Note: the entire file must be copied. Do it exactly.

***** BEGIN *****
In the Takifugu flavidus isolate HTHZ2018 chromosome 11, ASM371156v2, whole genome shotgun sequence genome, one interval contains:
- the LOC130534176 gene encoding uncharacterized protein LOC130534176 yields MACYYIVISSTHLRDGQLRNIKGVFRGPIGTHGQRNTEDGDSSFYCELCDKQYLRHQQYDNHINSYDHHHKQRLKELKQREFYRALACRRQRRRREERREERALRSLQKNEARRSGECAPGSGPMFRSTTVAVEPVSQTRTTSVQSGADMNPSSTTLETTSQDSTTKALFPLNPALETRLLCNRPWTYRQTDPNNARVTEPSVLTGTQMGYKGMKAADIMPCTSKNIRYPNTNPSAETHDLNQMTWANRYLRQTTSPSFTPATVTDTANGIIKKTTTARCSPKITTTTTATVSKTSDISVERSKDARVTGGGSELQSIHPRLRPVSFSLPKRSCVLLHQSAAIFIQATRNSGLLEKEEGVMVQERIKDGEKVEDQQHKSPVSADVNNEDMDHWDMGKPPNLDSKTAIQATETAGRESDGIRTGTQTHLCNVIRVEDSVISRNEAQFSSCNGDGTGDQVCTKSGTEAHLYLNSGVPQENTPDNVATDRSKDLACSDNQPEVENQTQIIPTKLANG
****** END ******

In the Takifugu flavidus isolate HTHZ2018 chromosome 11, ASM371156v2, whole genome shotgun sequence genome, one interval contains:
- the LOC130534176 gene encoding uncharacterized protein LOC130534176 yields MACYYIVISSTHLRDGQLRNIKGVFRGPIGTHGQRNTEDGDSSFYCELCDKQYLRHQQYDNHINSYDHHHKQRLKELKQREFYRALACRRQRRRREERREERALRSLQKNEARRSGECAPGSGPMFRSTTVAVEPVSQTRTTSVQSGADMNPSSTTLETTSQDSTTKALFPLNPALETRLLCNRPWTYRQTDPNNARVTEPSVLTGTQMGYKGMKAADIMPCTSKNIRYPNTNPSAETHDLNQMTWANRYLRQTTSPSFTPATVTDTANGIIKKTTTARCSPKITTTTTATVSKTSDISVERSKDARVTGGGSELQSIHPRLRPVSFSLPKRSCVLLHQSAAIFIQATRNSGLLEKEEGVMVQERIKDGEKVEDQQHKSPVSADVNNEDMDHWDMGKPPNLDSKTAIQATETAGRESDGIRTGTQTHLCNVIRVEDSVISRNEAQFSSCNGDGTGDQVCTKSGTEAHLYLNSGVPQENTPDNVATDRSKDLACSDNQPEVENQTQIIPTKLANG